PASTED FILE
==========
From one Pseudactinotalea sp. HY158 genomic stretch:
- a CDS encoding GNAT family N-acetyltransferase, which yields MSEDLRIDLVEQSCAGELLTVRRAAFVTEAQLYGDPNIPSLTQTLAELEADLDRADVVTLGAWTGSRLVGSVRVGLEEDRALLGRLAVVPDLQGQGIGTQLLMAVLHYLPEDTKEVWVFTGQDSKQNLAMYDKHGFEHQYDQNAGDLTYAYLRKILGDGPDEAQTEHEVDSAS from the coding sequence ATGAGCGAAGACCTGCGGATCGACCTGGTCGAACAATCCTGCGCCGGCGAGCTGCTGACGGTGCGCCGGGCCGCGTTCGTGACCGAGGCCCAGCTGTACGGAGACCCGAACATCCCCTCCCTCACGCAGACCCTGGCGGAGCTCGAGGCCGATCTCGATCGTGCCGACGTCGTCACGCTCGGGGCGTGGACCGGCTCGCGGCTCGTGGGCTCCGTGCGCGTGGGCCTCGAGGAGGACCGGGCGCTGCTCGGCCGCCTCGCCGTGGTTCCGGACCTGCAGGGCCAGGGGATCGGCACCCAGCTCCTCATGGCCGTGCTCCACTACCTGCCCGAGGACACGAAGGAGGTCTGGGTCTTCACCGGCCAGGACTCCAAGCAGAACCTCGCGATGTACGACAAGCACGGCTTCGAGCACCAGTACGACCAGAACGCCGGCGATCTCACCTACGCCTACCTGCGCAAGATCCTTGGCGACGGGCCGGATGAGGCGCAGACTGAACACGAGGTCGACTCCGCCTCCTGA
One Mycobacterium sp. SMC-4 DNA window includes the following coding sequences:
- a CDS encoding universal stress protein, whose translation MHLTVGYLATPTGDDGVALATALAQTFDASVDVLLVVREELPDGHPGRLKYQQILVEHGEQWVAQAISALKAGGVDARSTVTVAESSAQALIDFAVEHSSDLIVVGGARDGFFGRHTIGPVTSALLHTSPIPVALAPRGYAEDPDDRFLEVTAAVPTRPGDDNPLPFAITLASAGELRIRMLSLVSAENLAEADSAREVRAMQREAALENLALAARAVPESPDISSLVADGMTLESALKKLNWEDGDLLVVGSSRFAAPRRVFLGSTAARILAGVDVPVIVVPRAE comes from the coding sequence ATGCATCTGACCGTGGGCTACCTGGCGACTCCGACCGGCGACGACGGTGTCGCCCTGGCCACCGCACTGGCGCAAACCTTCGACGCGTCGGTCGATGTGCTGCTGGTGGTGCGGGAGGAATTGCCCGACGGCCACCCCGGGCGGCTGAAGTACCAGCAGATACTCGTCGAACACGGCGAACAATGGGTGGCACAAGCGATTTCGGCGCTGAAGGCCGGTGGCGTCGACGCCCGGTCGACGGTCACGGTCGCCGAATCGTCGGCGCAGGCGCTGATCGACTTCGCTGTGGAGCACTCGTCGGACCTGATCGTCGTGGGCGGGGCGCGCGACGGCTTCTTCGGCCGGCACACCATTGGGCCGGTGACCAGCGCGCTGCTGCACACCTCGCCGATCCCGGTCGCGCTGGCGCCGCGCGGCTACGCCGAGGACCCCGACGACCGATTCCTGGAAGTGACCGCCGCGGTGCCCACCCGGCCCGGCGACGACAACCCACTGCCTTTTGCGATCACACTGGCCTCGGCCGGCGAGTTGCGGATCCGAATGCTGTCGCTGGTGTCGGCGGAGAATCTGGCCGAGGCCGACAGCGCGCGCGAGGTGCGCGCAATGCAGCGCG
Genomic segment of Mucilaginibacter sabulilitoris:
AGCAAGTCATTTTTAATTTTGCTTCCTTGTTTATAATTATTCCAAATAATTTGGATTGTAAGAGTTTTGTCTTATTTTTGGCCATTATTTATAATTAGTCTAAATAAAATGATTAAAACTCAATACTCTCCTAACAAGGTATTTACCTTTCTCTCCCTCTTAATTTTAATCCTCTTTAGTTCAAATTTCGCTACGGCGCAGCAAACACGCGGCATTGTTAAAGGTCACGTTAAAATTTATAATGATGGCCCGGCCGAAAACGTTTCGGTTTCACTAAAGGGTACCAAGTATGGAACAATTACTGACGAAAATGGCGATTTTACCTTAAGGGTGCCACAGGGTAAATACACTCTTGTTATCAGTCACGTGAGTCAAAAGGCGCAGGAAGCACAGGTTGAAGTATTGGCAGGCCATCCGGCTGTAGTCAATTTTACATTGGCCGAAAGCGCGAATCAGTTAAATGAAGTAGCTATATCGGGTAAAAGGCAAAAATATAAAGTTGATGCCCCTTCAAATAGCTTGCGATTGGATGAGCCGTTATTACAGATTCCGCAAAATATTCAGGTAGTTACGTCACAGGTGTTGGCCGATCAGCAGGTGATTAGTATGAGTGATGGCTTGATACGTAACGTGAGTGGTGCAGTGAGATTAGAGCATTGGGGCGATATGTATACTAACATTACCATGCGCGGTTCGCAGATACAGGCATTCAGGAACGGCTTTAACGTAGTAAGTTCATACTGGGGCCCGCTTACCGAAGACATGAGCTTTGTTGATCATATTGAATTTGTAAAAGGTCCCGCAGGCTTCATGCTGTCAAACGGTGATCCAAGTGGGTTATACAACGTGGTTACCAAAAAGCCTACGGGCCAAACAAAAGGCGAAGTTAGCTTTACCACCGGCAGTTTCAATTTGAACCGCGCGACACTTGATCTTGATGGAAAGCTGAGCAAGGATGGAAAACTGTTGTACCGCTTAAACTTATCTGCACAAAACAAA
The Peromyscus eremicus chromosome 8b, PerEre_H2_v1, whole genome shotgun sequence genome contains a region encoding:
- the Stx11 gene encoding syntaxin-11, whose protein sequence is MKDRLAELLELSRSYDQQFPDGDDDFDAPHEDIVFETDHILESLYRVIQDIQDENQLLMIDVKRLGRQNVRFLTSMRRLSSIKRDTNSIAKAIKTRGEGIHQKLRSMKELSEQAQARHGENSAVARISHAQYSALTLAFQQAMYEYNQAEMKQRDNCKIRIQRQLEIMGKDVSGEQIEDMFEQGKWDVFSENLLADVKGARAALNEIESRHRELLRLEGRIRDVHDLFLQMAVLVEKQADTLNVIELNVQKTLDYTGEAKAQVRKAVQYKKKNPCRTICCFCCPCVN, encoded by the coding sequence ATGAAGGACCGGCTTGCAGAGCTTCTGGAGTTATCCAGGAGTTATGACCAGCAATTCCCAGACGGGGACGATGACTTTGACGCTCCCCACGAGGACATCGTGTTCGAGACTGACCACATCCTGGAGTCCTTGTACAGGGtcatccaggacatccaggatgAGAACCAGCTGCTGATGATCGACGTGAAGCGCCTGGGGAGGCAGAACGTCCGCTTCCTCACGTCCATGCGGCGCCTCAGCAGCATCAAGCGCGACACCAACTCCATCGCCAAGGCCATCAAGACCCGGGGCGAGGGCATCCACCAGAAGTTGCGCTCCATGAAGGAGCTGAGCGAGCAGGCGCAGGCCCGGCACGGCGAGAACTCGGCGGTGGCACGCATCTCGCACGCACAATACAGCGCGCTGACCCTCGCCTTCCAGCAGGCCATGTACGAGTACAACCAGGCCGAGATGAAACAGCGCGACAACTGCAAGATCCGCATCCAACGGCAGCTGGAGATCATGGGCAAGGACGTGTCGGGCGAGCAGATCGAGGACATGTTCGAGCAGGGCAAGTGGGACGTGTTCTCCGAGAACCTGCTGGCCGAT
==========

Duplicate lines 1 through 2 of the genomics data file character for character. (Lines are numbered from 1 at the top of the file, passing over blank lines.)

From one Pseudactinotalea sp. HY158 genomic stretch:
- a CDS encoding GNAT family N-acetyltransferase, which yields MSEDLRIDLVEQSCAGELLTVRRAAFVTEAQLYGDPNIPSLTQTLAELEADLDRADVVTLGAWTGSRLVGSVRVGLEEDRALLGRLAVVPDLQGQGIGTQLLMAVLHYLPEDTKEVWVFTGQDSKQNLAMYDKHGFEHQYDQNAGDLTYAYLRKILGDGPDEAQTEHEVDSAS from the coding sequence ATGAGCGAAGACCTGCGGATCGACCTGGTCGAACAATCCTGCGCCGGCGAGCTGCTGACGGTGCGCCGGGCCGCGTTCGTGACCGAGGCCCAGCTGTACGGAGACCCGAACATCCCCTCCCTCACGCAGACCCTGGCGGAGCTCGAGGCCGATCTCGATCGTGCCGACGTCGTCACGCTCGGGGCGTGGACCGGCTCGCGGCTCGTGGGCTCCGTGCGCGTGGGCCTCGAGGAGGACCGGGCGCTGCTCGGCCGCCTCGCCGTGGTTCCGGACCTGCAGGGCCAGGGGATCGGCACCCAGCTCCTCATGGCCGTGCTCCACTACCTGCCCGAGGACACGAAGGAGGTCTGGGTCTTCACCGGCCAGGACTCCAAGCAGAACCTCGCGATGTACGACAAGCACGGCTTCGAGCACCAGTACGACCAGAACGCCGGCGATCTCACCTACGCCTACCTGCGCAAGATCCTTGGCGACGGGCCGGATGAGGCGCAGACTGAACACGAGGTCGACTCCGCCTCCTGA